Yesterday, I wrote about an exhibit at the Clarke Historical Library that included a quaint advertisement extolling the virtues of the “built-in car room.” Looking through their other exhibits, I found three more that might interest readers who are interested in cities. The first two demonstrate the power of the oil and gas industry, and the third provides access to interesting historical sources on the early development of one North American city.
Today it is hard to imagine a time when gasoline was not a necessity, but until the beginning of the twentieth century gasoline was seen as a largely waste product of refining. Nineteenth century oil refineries focused on making kerosene, which was the preferred fuel by consumers for illumination… The automobile fundamentally restructured the refining business, taking the unpopular and largely unsellable stove naphtha and making it a commonly sold petroleum product. (“Early Company History“)
In 1956 Leonard adopted a new strategy that played to its strength as a regional, Michigan-based company by encouraging people to travel in Michigan. Labeled “going places in Michigan,” the keystone of the campaign was a very successful television show, Michigan Outdoors, which was televised across the state… Leonard Refineries both sponsored the program and built a large number of printed promotions around it. Almost all of the promotions were distributed free of charge, at “your local Leonard station.” (“Going Places in Michigan“)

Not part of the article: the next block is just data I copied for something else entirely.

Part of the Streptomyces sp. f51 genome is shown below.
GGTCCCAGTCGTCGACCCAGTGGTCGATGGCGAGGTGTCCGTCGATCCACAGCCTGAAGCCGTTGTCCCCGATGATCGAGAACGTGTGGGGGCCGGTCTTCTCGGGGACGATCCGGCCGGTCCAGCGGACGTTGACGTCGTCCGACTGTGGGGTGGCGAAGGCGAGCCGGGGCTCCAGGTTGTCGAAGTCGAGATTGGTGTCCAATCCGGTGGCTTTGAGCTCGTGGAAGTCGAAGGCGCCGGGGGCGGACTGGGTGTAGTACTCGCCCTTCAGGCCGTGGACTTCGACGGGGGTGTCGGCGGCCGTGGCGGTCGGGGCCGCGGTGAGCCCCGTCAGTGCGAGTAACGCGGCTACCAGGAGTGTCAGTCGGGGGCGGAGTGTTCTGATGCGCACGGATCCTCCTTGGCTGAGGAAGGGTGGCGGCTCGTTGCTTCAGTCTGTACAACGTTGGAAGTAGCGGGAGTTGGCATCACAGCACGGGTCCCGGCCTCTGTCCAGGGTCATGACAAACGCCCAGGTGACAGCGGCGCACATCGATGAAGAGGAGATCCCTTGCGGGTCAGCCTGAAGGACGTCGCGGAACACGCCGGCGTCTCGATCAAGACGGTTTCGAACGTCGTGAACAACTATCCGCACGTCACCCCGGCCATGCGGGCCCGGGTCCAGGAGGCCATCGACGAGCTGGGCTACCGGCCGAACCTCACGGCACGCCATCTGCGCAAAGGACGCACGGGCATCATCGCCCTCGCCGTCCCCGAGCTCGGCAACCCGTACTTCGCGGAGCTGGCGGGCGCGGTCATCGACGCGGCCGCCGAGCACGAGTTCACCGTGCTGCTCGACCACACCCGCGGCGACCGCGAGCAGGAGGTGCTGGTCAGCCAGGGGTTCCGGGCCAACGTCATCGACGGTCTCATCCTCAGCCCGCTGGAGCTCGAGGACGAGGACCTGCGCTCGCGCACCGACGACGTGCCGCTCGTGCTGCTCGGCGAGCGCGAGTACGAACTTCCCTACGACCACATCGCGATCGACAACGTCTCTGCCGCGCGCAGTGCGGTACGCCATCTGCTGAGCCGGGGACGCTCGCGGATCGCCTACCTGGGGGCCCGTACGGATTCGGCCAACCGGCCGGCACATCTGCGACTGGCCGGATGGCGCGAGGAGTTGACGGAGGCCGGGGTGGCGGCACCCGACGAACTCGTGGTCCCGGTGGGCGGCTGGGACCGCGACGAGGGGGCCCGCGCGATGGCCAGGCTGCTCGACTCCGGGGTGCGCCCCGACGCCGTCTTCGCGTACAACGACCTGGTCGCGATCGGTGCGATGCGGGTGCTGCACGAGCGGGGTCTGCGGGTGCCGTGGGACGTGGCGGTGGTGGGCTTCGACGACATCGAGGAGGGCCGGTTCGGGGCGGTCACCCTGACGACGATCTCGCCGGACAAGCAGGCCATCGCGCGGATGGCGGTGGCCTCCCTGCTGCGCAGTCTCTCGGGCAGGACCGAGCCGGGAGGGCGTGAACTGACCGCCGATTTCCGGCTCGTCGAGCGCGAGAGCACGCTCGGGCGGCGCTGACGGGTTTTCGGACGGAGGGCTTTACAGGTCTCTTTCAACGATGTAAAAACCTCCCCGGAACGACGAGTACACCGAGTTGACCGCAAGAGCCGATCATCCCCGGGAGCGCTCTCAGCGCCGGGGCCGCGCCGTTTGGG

Michigan has an abundance of oil and natural gas located under its landscape. For over one hundred years Michiganians have been involved in the task of finding those resources and bringing them to market… The web component of the exhibit supplements the physical exhibit with almost 800 industry photographs which are arranged by decade.
“I Arrived at Detroit…” celebrates the three hundredth anniversary of Detroit’s founding by bringing to the Web over one hundred first-hand accounts of individuals who visited Detroit between 1701 and 1837. The individuals who wrote these accounts left a surprisingly detailed and vibrant record of what they saw and experienced. They show that even in this early period Detroit was a most interesting place.